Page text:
Fires in homes and offices could be tackled more efficiently using technology that predicts how a blaze will spread.
A new technique is able to feed data taken from sensors located in burning buildings into computer models so that rescue services can predict how fires will spread.
The technology could save firefighters valuable time by giving several minutes of warning on how a fire will develop, helping them to contain the blaze and minimise its impact.
Simple sensors incorporated into smoke alarms, room temperature sensors or CCTV cameras can measure the temperature and height of a fire. Sophisticated computer models can then convert these into a forecast of the fire's dynamics.
This technology, known as Sensor Assisted Fire Fighting, has been developed by researchers at the University of Edinburgh. It allows real-time observation of a fire, with the forecast being constantly updated using information from the sensors. In the event of a significant change in conditions, such as a window breaking, sensor measurements enable the computational model to adapt the forecast.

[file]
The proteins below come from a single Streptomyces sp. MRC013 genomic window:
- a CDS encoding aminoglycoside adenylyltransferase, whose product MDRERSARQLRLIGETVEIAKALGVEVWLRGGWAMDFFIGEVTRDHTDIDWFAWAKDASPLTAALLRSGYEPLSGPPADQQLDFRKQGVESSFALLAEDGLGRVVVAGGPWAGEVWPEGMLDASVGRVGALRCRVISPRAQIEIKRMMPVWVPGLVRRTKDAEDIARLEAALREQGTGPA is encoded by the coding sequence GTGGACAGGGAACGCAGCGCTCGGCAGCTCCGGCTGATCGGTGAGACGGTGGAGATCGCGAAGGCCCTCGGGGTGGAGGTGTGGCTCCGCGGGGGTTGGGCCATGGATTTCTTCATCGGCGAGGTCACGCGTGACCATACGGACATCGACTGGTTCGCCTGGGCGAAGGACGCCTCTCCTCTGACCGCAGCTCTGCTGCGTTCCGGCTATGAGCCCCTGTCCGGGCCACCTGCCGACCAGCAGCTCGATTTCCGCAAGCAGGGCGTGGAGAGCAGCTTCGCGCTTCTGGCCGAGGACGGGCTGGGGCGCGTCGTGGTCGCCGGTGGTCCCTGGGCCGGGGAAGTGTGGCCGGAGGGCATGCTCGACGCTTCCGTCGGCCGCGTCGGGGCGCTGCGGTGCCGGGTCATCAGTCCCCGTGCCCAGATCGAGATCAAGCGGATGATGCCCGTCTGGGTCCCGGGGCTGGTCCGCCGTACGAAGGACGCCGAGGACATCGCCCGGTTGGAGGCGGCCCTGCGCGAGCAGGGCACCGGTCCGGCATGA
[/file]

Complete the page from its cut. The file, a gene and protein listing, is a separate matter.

The research, published in Fire Safety Journal, was partially funded by the UK Technology Strategy Board and the European Union.
Dr Guillermo Rein of the University's School of Engineering, who supervised the study, said: "Firefighters often have to follow their instincts when tackling a fire. This technology could give them the extra information they need to consider more options available in handling the emergency, and reduce lost opportunities or unnecessary risks, ultimately saving lives and minimising damage.
"However, further research focusing on making the simulation as realistic as possible will be needed before this technology can be put into practice."
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